By Trevor Morris
Stable information. Is there any?
You see it advertised all the time. "Our staff of secret informants, track watchers etc. " or "We spent years infiltrating all the top stables and now our secrets are yours." The truth is that these days you’re lucky to find officials taking track times, luckier still if you find it in the papers. And if such information is available no one’s going to reveal it to you for what they can make out of a few lousy 1900 phone calls.
As the former steward Michael Beattie told me " they don’t need to worry too much about what allegedly "goes on" in races, because there is so much video tape, every incident is noticed by someone and that reflects itself in the prices. It’s just too hard for anything to get past the stewards let alone the punters." And as one of our top riders told me " these days the stewards can just about tell what you’re thinking, they’ve got so many angles covered." You see everybody knows just about everything.
So if Racing is so "clean" where’s the "information" coming from? Well that’s another story. There are no secret informants because everybody at the track, the stable hands, the trainers, the work riders, the farriers. All of them know the horses that work at their particular track and there are no secrets.
The problem is that everybody’s got a tip, a tip for every horse in the race. It just depends who you talk to.
One fellow in the betting ring at Newcastle watches a relative of one of that track’s most astute trainers. If mom-in-law backs the stable horse, then that ones "going" and he claims that his system works because they’ all thieving mongrels" but he can’t afford to cross his mother in law.
Well, I can tell you that there is sometimes some good information but it not the sort you would think. Instead, imagine you have found a horse that you feel is in the right race at the right time. You want to know if the horse itself is right. How’s it been eating, what’s its blood count like, how has it been working? If you could find those things out then you might be on a really good chance. Now is a trainer going to appreciate you calling him up and asking? Why should he tell you?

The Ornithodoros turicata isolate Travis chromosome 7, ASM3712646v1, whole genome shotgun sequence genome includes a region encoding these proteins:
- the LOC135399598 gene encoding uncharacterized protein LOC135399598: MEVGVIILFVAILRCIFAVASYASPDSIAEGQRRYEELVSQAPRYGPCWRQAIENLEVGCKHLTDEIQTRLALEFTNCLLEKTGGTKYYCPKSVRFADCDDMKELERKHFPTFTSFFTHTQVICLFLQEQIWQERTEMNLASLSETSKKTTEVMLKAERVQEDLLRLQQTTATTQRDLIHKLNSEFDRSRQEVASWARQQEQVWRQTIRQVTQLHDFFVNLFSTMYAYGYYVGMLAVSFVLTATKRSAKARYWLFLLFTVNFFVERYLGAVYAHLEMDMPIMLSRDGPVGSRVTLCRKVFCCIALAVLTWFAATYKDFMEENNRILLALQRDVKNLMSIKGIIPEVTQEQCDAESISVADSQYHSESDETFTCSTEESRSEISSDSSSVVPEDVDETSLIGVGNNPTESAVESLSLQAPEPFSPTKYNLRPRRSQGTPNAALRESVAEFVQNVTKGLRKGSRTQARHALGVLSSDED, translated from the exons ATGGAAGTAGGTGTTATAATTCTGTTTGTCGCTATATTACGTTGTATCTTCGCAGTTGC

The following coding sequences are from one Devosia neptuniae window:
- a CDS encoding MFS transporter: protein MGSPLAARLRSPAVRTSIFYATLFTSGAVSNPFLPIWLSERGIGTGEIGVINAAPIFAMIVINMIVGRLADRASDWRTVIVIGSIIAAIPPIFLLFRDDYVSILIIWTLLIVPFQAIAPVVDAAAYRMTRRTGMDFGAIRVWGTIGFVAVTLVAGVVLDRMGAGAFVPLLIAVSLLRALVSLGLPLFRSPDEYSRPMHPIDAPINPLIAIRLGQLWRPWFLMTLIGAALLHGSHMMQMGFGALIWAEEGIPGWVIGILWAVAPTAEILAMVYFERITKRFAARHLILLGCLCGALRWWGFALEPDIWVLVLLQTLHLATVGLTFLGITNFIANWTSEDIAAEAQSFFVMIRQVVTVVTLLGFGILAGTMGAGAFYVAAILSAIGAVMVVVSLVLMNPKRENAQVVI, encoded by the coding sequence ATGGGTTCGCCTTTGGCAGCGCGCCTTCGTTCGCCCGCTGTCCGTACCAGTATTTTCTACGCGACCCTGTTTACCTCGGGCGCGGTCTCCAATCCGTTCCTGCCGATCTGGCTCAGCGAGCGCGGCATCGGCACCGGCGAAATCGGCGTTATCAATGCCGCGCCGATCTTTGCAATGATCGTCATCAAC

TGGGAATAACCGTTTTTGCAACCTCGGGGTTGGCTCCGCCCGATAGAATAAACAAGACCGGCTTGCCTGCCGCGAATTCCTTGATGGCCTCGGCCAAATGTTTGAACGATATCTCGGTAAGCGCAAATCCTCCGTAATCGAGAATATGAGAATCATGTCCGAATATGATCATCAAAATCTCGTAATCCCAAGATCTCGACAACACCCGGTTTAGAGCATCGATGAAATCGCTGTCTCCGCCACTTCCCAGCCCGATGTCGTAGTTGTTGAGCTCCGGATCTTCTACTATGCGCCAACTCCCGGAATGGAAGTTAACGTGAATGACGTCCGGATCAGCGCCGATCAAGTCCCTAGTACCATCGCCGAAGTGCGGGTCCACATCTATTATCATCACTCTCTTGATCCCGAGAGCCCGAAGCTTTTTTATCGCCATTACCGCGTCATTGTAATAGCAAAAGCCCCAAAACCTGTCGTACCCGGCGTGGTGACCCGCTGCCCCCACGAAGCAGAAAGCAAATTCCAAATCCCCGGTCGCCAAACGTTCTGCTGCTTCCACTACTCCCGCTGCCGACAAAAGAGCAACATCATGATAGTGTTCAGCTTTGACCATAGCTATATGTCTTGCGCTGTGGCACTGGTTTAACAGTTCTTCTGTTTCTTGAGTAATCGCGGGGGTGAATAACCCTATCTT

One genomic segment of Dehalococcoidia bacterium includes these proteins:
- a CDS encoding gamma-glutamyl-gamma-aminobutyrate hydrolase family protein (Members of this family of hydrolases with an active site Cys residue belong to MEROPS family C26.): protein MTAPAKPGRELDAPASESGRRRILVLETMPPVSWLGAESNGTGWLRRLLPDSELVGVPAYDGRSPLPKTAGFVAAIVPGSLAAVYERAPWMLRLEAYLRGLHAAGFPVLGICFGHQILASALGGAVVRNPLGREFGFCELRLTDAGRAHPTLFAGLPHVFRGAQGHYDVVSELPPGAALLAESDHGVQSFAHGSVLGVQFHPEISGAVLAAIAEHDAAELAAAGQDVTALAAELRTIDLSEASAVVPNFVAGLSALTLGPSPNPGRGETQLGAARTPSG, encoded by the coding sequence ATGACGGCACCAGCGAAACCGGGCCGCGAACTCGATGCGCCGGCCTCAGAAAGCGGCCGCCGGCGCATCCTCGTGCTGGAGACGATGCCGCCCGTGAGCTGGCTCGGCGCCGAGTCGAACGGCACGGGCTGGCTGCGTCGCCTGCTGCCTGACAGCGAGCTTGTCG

There are a few people who frequent the major training centres. They have horses themselves and they know the people. They do get to know the answers to these questions and unlike most people who work around the track, they are good form analysts. They can talk to the stable hands who, after all, are the ones who do the work. They chat to the vets, the track riders and so on. And they do do very, very well but they don’t put any money on themselves.
You see, the truth is that some people are proud of the horses they work with and they want to talk about them. The trick is in separating the talk from the "chalk". This is why there are so few people who succeed.
Ask yourself this? "If I was getting "confidential information" and using that information to make myself a fortune, would I keep getting this information." No I would not. Instead, here’s how these operators work.
They talk to you and ask you to put money on the horse for them. If the horse wins you pay them a commission. This way, no one knows who backed the horse. It will be maybe a few people each putting on a moderate sum, not too much to upset the odds.
Do such people exist, yes they do. Do we know who they are, well one or two perhaps. Do we use local sources of information, well yes we do but probably not in the way that you may think. Each Saturday we do have clients who pass on details of what track conditions are really like at their local track. We also do sometimes talk to trainers, track riders or stable hands to get an insight into what races a horse might be set for and how well they’re going. We have even been known to talk to jockeys and get an insight into their tactics. We also know which riders act on instinct and which ones succeed because they not only ride well but they also think.